Ask credit reporting agencies to issue a fraud alert 

A common consequence of identity theft is a dip in the victim’s credit score. For example, a cybercriminal may take out new lines of credit in the victim’s name, accrue credit card debt, and then not pay the balance. For this reason, contacting the credit monitoring bureaus is one of the most important steps to take in identity theft cases. 

There are three main agencies in the U.S.: TransUnion, Equifax, and Experian. You can get a free credit report from each agency every 12 months via Check the report and note all fraudulent activity or false information and flag it with the relevant bureau’s fraud department. You should also initiate a fraud alert with each agency. 

A fraud alert requires any creditors to verify your identity before opening a new line of credit. This adds an extra layer of security. An initial fraud alert lasts for 90 days. Once this expires, you can prolong your protection via an extended fraud alert, which will remain valid for seven years. You can notify one of the big three bureaus to set it up. They are then required to notify the other two bureaus.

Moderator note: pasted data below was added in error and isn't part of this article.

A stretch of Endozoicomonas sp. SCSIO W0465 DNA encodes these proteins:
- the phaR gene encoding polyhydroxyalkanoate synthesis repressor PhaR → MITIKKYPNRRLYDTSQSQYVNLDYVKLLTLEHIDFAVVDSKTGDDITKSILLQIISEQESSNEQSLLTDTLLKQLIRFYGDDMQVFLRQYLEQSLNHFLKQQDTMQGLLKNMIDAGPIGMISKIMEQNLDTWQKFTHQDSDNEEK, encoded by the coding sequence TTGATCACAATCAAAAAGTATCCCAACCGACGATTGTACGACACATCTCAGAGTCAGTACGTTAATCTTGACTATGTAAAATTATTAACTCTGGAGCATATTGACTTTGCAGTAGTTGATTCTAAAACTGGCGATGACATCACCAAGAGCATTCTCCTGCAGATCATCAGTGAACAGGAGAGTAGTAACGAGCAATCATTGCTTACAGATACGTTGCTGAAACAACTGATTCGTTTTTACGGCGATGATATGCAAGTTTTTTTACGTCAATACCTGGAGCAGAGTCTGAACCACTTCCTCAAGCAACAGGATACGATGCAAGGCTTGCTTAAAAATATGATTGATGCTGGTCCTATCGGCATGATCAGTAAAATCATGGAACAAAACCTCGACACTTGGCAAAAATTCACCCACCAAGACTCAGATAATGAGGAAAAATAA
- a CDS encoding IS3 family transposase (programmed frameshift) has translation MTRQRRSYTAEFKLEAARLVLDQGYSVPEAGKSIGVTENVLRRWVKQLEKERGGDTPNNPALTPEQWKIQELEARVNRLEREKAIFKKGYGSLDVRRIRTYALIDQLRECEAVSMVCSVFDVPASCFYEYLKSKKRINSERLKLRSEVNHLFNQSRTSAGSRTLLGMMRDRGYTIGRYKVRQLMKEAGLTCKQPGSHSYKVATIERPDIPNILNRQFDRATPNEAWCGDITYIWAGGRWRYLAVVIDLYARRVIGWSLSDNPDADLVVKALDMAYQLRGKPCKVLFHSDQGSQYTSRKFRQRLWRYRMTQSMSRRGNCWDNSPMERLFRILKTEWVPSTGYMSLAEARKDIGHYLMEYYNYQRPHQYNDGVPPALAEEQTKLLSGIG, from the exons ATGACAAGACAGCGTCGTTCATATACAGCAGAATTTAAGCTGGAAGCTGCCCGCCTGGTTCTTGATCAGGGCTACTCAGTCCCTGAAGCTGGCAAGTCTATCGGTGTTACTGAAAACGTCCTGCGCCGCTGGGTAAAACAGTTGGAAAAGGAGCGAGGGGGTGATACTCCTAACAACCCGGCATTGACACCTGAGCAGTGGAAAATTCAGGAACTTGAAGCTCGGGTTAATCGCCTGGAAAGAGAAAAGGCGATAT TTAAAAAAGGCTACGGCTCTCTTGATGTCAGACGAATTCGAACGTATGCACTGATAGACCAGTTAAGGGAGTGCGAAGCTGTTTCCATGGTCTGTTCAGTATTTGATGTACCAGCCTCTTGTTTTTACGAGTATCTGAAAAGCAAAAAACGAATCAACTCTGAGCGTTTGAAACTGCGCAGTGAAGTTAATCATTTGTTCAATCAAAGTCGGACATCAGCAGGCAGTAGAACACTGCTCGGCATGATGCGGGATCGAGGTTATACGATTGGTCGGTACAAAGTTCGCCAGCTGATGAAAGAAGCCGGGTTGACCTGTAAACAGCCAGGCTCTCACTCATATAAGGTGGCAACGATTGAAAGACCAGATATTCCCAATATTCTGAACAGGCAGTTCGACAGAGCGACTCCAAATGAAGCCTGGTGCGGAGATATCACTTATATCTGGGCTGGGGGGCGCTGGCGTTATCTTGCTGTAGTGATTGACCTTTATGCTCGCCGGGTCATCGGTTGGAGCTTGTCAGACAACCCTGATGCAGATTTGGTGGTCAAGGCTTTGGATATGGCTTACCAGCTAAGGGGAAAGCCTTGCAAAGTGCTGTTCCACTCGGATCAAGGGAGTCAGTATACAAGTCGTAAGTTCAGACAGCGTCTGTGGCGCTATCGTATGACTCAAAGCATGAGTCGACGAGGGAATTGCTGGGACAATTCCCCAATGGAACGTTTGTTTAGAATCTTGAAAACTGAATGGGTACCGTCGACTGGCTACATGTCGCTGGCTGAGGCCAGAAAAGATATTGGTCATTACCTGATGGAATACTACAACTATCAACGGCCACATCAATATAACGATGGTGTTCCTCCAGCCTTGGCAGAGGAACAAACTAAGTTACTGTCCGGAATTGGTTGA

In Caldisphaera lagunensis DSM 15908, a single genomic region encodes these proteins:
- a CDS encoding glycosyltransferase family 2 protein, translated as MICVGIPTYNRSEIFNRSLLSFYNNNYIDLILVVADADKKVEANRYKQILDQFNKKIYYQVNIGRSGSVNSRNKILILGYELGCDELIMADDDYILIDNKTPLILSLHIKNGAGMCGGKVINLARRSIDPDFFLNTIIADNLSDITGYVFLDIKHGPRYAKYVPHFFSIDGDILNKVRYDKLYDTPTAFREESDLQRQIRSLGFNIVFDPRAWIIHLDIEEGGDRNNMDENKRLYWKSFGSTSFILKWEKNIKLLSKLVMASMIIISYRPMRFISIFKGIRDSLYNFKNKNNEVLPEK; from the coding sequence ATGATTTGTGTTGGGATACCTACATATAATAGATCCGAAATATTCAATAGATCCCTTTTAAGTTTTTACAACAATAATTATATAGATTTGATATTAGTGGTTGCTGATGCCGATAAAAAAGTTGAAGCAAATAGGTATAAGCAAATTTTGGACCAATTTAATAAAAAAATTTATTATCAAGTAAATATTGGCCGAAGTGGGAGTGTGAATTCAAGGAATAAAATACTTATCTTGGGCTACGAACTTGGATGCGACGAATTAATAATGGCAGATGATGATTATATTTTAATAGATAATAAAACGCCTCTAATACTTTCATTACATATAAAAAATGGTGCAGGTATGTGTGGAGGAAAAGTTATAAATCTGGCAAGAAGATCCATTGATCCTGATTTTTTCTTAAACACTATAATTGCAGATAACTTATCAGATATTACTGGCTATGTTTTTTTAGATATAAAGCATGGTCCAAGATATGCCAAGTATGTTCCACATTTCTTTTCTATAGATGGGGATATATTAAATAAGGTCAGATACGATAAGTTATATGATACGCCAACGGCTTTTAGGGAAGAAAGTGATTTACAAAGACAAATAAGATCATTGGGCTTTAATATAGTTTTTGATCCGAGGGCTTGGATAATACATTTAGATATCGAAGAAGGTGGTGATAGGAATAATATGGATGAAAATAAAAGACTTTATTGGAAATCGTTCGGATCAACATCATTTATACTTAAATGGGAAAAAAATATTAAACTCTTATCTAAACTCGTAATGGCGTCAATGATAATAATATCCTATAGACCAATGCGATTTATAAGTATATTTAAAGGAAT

A credit freeze is another smart move, which you can do through each of the three major credit bureaus. You can either call them or start the process online. This prevents people from accessing your credit report. Lenders, creditors, retailers, landlords, and others may want to see your credit as proof of financial stability. For example, if someone tries to open a phone contract under your name, the retailer may check the credit report. If there is a credit freeze in place, they won’t be able to view it and won’t issue the contract. If you need to allow someone access to your credit report, you can temporarily lift the freeze. And depending on your plan, you can issue a credit freeze or an even more comprehensive security freeze right from the McAfee app. 

Change passwords for your accounts